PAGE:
Effective Leaders Demonstrate Civility Through Grace

There is an alarming lack of civility in America that we see daily, simply by following the news. A recent study of 1,126 adults on Civility in America, revealed the following:

  • 84% have personally experienced incivility
  • 59% quit paying attention to politics because of incivility
  • 34% have experienced incivility at work
  • 9 in 10 say that incivility leads to intimidation (89%), harassment (89%), discrimination (88%), and violence (88%)
  • 75% blame politicians, 60% social media and 59% the news media
  • 75% believe that incivility in America has risen to crisis levels

Civility Defined

So what do people mean when they mention civility? Study participants describe it as respecting and honoring people, tolerating them or remaining polite when you don’t feel like it. Mahatma Gandhi said this:

“Civility does not mean the mere outward gentleness of speech cultivated for the occasion, but an inborn gentleness and desire to do the opponent good.”

What they’re really talking about is expressing grace, which also happens to be an important leadership trait. The kind of grace I’m talking about here often manifests itself in forgiveness and tolerance. By definition it’s unmerited favor, and when leaders extend grace to others, it increases trust and goodwill and deepens relationships. This is true both in corporate America as well as in nonprofit fundraising organizations.

Grace in Action

A clear example of grace is found in a story about two of our country’s most esteemed leaders, John Adams and Thomas Jefferson. Though they had a lifelong friendship, they had many differences, and for a period they were estranged. However, reconciliation came in their later years, and they wrote 158 correspondences between 1812 and 1826, which are now famous.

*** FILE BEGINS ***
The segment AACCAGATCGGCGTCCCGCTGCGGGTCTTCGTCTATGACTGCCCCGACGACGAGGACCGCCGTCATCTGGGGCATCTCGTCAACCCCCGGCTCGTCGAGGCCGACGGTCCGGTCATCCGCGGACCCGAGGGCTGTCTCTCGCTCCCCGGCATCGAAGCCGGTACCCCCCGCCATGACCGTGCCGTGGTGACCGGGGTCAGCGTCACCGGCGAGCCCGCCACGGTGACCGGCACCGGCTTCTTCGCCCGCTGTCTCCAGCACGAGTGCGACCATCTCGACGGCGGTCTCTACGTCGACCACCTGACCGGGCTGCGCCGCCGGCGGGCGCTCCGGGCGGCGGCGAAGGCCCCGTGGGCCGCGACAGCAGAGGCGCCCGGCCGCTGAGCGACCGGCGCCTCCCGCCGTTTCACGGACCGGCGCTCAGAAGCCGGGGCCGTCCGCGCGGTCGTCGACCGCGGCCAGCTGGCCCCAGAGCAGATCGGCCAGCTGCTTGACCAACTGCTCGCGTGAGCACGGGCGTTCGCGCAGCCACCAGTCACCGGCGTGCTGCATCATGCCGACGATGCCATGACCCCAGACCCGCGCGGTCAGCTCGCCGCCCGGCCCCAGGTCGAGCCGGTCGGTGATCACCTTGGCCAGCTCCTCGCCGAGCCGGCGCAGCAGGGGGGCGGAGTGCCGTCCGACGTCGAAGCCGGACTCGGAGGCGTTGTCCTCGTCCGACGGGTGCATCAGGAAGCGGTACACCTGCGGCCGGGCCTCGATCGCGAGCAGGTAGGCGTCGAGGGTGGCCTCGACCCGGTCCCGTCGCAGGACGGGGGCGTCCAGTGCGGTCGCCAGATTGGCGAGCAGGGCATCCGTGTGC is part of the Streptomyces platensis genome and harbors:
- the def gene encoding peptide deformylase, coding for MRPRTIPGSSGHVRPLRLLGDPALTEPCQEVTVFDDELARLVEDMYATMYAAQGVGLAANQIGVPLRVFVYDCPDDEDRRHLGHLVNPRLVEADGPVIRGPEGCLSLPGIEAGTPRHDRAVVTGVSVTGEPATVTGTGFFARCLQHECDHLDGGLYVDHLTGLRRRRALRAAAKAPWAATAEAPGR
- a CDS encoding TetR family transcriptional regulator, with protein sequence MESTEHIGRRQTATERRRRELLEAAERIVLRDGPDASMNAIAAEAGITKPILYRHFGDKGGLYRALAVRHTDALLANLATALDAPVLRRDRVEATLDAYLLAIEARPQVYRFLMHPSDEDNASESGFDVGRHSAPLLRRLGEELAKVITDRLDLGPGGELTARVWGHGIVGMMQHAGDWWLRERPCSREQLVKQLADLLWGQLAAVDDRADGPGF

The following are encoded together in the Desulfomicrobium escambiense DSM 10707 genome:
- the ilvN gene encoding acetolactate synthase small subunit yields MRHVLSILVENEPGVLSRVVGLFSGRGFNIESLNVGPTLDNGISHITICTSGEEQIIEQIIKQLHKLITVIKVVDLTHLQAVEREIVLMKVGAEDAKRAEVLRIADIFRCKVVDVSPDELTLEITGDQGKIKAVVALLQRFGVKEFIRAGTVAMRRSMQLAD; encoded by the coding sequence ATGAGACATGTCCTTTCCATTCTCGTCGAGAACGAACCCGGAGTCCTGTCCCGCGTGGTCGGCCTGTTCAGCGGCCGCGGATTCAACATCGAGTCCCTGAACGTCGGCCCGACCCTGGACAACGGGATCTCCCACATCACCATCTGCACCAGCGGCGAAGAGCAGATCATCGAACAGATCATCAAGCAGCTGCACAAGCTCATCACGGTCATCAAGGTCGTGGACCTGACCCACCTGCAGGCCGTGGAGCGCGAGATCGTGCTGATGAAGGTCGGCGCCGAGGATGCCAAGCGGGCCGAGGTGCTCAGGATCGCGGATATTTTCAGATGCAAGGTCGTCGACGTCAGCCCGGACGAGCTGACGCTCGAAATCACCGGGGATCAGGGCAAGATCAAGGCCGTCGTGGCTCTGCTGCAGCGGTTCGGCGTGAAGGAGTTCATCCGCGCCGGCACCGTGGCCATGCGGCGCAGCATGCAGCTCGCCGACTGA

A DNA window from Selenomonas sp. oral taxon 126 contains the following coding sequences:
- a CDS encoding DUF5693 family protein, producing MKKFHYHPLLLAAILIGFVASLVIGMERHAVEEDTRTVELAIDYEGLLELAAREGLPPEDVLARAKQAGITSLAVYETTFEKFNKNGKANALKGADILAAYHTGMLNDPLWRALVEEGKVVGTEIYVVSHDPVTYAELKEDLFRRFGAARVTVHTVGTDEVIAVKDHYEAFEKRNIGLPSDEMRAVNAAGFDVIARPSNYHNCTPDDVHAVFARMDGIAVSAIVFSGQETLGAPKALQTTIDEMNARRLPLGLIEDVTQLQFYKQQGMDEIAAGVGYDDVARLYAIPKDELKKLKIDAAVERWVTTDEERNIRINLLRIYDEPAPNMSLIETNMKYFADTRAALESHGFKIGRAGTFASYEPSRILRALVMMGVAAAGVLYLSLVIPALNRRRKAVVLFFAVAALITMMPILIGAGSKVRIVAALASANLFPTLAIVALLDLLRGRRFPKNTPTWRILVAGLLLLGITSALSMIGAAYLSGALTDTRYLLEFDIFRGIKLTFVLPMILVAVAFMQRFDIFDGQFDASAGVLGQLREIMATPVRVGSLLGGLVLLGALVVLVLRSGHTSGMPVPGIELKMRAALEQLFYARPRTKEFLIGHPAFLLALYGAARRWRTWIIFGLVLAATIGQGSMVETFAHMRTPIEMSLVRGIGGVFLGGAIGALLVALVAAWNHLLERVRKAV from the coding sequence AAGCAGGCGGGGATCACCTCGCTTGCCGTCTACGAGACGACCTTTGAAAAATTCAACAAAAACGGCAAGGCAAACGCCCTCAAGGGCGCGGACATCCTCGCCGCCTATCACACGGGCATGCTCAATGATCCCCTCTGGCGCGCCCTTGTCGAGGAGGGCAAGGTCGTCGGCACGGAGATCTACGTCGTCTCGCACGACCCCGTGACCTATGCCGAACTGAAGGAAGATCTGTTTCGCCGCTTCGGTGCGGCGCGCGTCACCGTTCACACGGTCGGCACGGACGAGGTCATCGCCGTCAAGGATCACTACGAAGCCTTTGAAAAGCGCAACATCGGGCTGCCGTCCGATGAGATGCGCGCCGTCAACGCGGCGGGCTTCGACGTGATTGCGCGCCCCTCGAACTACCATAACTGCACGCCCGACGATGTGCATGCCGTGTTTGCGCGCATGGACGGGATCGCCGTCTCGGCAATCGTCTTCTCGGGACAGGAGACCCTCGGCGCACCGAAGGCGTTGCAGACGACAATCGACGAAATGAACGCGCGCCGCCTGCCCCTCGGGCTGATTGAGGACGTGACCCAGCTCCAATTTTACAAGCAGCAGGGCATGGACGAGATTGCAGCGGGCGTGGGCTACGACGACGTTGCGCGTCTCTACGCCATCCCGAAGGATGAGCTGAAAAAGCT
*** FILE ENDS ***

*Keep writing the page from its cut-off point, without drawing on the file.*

Evidence of this leadership trait is found in an incident that occurred in 1823. Several letters that Adams had written earlier in his career were reprinted in the newspaper. Adams had been less than complimentary of Jefferson, calling him a “duplicitous political partisan.” The newspaper obviously tried to stir up trouble, but Jefferson responded with grace and forgiveness by writing the following to Adams,

“Be assured, my dear sir, that I am incapable of receiving the slightest impression from the effort now made to plant thorns on the pillow of age…and to sow tares between friends who have been such for nearly half a century. Beseeching you then not to suffer your mind to be disquieted by this wicked attempt to poison its peace, and praying you to throw it by.”

So relieved was Adams at Jefferson’s graceful words, he insisted that Jefferson’s letter be read aloud at breakfast to his entire family. Jefferson had given a gift of grace to his friend and that gift was motivated by his love and admiration for Adams. Jefferson’s actions depict what good leaders do; they forgive by disassociating actions or mistakes from a person’s value. It reminds me of what Soren Kierkegaard once said:

“Through forgiveness love covers a multitude of sins. Forgiveness takes away that which still cannot be denied as being sin. So love strives in every way to hide the multitude of sins; but forgiveness is the most outstanding way.”

Forgiveness and Grace Embody Love

When leaders forgive they demonstrate value for people and relationships beyond their immediate actions. Essentially leaders extend the gift of grace to people, which tends to break down barriers and deepen relationships. Using Kierkegaard’s description, Jefferson demonstrated not only that he valued Adams, but also that he loved him. Ultimately, the most effective leaders embrace grace and forgiveness and demonstrate a form of love. That doesn’t negate accountability between leaders and followers, but trusting people and extending grace also builds trust and increases the likelihood that accountability will be self-imposed.